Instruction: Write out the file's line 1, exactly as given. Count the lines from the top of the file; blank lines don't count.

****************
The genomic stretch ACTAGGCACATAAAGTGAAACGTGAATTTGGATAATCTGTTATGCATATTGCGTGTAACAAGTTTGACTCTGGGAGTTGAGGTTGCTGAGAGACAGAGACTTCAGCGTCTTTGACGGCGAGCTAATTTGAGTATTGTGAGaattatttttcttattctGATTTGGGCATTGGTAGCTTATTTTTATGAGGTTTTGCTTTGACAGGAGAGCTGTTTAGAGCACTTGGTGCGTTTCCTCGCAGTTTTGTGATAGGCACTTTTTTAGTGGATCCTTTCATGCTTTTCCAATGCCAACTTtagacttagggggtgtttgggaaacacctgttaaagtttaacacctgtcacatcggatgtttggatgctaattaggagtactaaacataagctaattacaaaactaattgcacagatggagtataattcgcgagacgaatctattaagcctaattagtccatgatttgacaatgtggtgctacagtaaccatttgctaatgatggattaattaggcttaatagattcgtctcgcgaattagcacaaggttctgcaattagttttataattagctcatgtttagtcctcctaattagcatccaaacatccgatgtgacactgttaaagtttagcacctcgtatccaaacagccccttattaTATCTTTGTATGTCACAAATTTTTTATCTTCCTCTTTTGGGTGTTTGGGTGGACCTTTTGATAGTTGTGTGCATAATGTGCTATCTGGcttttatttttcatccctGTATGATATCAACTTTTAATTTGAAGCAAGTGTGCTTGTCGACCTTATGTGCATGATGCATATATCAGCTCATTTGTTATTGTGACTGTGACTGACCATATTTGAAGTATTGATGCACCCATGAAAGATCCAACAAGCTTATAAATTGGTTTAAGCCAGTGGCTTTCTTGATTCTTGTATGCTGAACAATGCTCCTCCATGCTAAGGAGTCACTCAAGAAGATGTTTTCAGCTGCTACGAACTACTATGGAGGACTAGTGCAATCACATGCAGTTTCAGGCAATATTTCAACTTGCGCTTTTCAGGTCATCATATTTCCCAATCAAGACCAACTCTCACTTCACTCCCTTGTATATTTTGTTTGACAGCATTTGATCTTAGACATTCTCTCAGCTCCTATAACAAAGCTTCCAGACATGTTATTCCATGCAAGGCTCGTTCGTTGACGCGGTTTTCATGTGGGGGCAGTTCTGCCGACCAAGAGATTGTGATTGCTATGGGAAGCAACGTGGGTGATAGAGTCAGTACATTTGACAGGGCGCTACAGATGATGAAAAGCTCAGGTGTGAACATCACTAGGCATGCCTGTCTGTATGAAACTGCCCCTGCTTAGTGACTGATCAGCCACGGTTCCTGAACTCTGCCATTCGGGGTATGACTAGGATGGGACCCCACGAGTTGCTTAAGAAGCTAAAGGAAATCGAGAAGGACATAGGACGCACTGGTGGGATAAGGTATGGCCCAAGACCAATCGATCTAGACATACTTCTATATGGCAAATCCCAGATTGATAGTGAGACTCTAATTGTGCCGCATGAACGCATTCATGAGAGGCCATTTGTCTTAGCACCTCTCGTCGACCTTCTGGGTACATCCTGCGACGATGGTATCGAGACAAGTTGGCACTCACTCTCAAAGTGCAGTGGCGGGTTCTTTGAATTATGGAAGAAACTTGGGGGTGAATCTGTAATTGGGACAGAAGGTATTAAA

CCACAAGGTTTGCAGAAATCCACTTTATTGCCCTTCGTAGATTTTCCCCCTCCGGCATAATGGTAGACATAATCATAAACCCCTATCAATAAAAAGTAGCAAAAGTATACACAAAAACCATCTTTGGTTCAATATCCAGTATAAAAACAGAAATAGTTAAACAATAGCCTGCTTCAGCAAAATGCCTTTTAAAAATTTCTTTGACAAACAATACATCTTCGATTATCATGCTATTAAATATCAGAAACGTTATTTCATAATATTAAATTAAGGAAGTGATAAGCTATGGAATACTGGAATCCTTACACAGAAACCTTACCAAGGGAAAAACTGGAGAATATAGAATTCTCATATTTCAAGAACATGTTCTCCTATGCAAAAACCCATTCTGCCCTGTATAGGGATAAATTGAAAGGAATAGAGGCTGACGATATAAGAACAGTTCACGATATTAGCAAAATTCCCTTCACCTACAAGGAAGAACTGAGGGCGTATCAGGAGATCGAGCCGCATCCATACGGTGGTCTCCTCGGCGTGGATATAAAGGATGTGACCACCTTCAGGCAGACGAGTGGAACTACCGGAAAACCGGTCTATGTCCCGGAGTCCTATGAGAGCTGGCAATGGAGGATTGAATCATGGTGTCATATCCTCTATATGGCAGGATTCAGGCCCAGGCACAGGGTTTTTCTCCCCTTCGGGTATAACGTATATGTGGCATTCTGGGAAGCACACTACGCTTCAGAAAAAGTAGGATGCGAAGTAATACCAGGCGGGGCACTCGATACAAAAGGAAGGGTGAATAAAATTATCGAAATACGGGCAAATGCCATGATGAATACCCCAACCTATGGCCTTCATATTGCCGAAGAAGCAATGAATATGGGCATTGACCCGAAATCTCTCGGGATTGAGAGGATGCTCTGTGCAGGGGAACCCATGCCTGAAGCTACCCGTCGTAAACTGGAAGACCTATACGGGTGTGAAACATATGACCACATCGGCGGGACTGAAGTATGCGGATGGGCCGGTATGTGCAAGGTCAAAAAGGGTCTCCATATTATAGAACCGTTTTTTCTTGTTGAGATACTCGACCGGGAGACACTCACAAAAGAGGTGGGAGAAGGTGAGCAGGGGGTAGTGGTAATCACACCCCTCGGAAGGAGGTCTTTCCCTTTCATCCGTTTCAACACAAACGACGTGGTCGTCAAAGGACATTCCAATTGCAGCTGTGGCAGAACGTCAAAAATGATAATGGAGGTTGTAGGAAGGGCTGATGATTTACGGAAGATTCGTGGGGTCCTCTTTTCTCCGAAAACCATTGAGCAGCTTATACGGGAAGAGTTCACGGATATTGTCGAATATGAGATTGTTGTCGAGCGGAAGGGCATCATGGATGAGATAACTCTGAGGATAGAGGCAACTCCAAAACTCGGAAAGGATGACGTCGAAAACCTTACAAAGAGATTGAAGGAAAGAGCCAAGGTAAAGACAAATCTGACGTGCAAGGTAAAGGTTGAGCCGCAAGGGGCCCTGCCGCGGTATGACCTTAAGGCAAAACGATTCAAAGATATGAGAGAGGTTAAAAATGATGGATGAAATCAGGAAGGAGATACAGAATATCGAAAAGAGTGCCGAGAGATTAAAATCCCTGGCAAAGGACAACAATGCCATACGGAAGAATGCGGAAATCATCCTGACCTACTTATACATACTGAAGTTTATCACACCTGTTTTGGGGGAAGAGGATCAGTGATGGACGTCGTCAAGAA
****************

The genomic stretch ACTAGGCACATAAAGTGAAACGTGAATTTGGATAATCTGTTATGCATATTGCGTGTAACAAGTTTGACTCTGGGAGTTGAGGTTGCTGAGAGACAGAGACTTCAGCGTCTTTGACGGCGAGCTAATTTGAGTATTGTGAGaattatttttcttattctGATTTGGGCATTGGTAGCTTATTTTTATGAGGTTTTGCTTTGACAGGAGAGCTGTTTAGAGCACTTGGTGCGTTTCCTCGCAGTTTTGTGATAGGCACTTTTTTAGTGGATCCTTTCATGCTTTTCCAATGCCAACTTtagacttagggggtgtttgggaaacacctgttaaagtttaacacctgtcacatcggatgtttggatgctaattaggagtactaaacataagctaattacaaaactaattgcacagatggagtataattcgcgagacgaatctattaagcctaattagtccatgatttgacaatgtggtgctacagtaaccatttgctaatgatggattaattaggcttaatagattcgtctcgcgaattagcacaaggttctgcaattagttttataattagctcatgtttagtcctcctaattagcatccaaacatccgatgtgacactgttaaagtttagcacctcgtatccaaacagccccttattaTATCTTTGTATGTCACAAATTTTTTATCTTCCTCTTTTGGGTGTTTGGGTGGACCTTTTGATAGTTGTGTGCATAATGTGCTATCTGGcttttatttttcatccctGTATGATATCAACTTTTAATTTGAAGCAAGTGTGCTTGTCGACCTTATGTGCATGATGCATATATCAGCTCATTTGTTATTGTGACTGTGACTGACCATATTTGAAGTATTGATGCACCCATGAAAGATCCAACAAGCTTATAAATTGGTTTAAGCCAGTGGCTTTCTTGATTCTTGTATGCTGAACAATGCTCCTCCATGCTAAGGAGTCACTCAAGAAGATGTTTTCAGCTGCTACGAACTACTATGGAGGACTAGTGCAATCACATGCAGTTTCAGGCAATATTTCAACTTGCGCTTTTCAGGTCATCATATTTCCCAATCAAGACCAACTCTCACTTCACTCCCTTGTATATTTTGTTTGACAGCATTTGATCTTAGACATTCTCTCAGCTCCTATAACAAAGCTTCCAGACATGTTATTCCATGCAAGGCTCGTTCGTTGACGCGGTTTTCATGTGGGGGCAGTTCTGCCGACCAAGAGATTGTGATTGCTATGGGAAGCAACGTGGGTGATAGAGTCAGTACATTTGACAGGGCGCTACAGATGATGAAAAGCTCAGGTGTGAACATCACTAGGCATGCCTGTCTGTATGAAACTGCCCCTGCTTAGTGACTGATCAGCCACGGTTCCTGAACTCTGCCATTCGGGGTATGACTAGGATGGGACCCCACGAGTTGCTTAAGAAGCTAAAGGAAATCGAGAAGGACATAGGACGCACTGGTGGGATAAGGTATGGCCCAAGACCAATCGATCTAGACATACTTCTATATGGCAAATCCCAGATTGATAGTGAGACTCTAATTGTGCCGCATGAACGCATTCATGAGAGGCCATTTGTCTTAGCACCTCTCGTCGACCTTCTGGGTACATCCTGCGACGATGGTATCGAGACAAGTTGGCACTCACTCTCAAAGTGCAGTGGCGGGTTCTTTGAATTATGGAAGAAACTTGGGGGTGAATCTGTAATTGGGACAGAAGGTATTAAA